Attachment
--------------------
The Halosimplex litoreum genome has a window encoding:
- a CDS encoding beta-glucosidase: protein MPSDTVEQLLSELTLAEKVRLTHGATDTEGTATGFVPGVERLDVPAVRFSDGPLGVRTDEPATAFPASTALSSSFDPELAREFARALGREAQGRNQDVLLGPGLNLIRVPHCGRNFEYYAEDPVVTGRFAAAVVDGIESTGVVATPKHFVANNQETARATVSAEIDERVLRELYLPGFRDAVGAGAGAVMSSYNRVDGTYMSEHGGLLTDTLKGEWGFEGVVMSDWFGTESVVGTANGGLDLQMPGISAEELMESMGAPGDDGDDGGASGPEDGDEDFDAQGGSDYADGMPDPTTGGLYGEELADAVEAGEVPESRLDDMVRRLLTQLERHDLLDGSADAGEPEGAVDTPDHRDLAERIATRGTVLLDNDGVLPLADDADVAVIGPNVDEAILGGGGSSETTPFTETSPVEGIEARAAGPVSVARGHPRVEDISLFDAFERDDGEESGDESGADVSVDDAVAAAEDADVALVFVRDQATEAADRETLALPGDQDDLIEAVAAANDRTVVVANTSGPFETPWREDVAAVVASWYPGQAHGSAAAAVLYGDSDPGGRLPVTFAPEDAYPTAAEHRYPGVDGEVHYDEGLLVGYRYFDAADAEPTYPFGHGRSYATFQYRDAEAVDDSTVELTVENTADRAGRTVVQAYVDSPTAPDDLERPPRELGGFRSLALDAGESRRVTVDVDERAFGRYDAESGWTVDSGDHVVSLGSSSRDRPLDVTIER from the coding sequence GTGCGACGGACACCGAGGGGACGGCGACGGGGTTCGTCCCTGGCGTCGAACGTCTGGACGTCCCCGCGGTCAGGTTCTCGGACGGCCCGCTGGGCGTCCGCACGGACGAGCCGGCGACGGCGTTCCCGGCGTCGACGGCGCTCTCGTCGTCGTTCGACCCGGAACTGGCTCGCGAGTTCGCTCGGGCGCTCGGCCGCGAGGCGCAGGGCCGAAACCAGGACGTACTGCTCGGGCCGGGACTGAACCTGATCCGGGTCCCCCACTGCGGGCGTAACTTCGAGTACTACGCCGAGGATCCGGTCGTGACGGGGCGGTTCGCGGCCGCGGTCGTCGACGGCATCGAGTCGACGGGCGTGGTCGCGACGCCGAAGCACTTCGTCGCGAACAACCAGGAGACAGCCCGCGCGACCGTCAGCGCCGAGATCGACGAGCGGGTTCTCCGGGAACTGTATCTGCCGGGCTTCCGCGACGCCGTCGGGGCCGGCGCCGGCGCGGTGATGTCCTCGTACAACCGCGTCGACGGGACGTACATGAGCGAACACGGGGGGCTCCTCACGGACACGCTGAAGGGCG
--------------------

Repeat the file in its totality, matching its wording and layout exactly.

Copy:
The Halosimplex litoreum genome has a window encoding:
- a CDS encoding beta-glucosidase: protein MPSDTVEQLLSELTLAEKVRLTHGATDTEGTATGFVPGVERLDVPAVRFSDGPLGVRTDEPATAFPASTALSSSFDPELAREFARALGREAQGRNQDVLLGPGLNLIRVPHCGRNFEYYAEDPVVTGRFAAAVVDGIESTGVVATPKHFVANNQETARATVSAEIDERVLRELYLPGFRDAVGAGAGAVMSSYNRVDGTYMSEHGGLLTDTLKGEWGFEGVVMSDWFGTESVVGTANGGLDLQMPGISAEELMESMGAPGDDGDDGGASGPEDGDEDFDAQGGSDYADGMPDPTTGGLYGEELADAVEAGEVPESRLDDMVRRLLTQLERHDLLDGSADAGEPEGAVDTPDHRDLAERIATRGTVLLDNDGVLPLADDADVAVIGPNVDEAILGGGGSSETTPFTETSPVEGIEARAAGPVSVARGHPRVEDISLFDAFERDDGEESGDESGADVSVDDAVAAAEDADVALVFVRDQATEAADRETLALPGDQDDLIEAVAAANDRTVVVANTSGPFETPWREDVAAVVASWYPGQAHGSAAAAVLYGDSDPGGRLPVTFAPEDAYPTAAEHRYPGVDGEVHYDEGLLVGYRYFDAADAEPTYPFGHGRSYATFQYRDAEAVDDSTVELTVENTADRAGRTVVQAYVDSPTAPDDLERPPRELGGFRSLALDAGESRRVTVDVDERAFGRYDAESGWTVDSGDHVVSLGSSSRDRPLDVTIER from the coding sequence GTGCGACGGACACCGAGGGGACGGCGACGGGGTTCGTCCCTGGCGTCGAACGTCTGGACGTCCCCGCGGTCAGGTTCTCGGACGGCCCGCTGGGCGTCCGCACGGACGAGCCGGCGACGGCGTTCCCGGCGTCGACGGCGCTCTCGTCGTCGTTCGACCCGGAACTGGCTCGCGAGTTCGCTCGGGCGCTCGGCCGCGAGGCGCAGGGCCGAAACCAGGACGTACTGCTCGGGCCGGGACTGAACCTGATCCGGGTCCCCCACTGCGGGCGTAACTTCGAGTACTACGCCGAGGATCCGGTCGTGACGGGGCGGTTCGCGGCCGCGGTCGTCGACGGCATCGAGTCGACGGGCGTGGTCGCGACGCCGAAGCACTTCGTCGCGAACAACCAGGAGACAGCCCGCGCGACCGTCAGCGCCGAGATCGACGAGCGGGTTCTCCGGGAACTGTATCTGCCGGGCTTCCGCGACGCCGTCGGGGCCGGCGCCGGCGCGGTGATGTCCTCGTACAACCGCGTCGACGGGACGTACATGAGCGAACACGGGGGGCTCCTCACGGACACGCTGAAGGGCG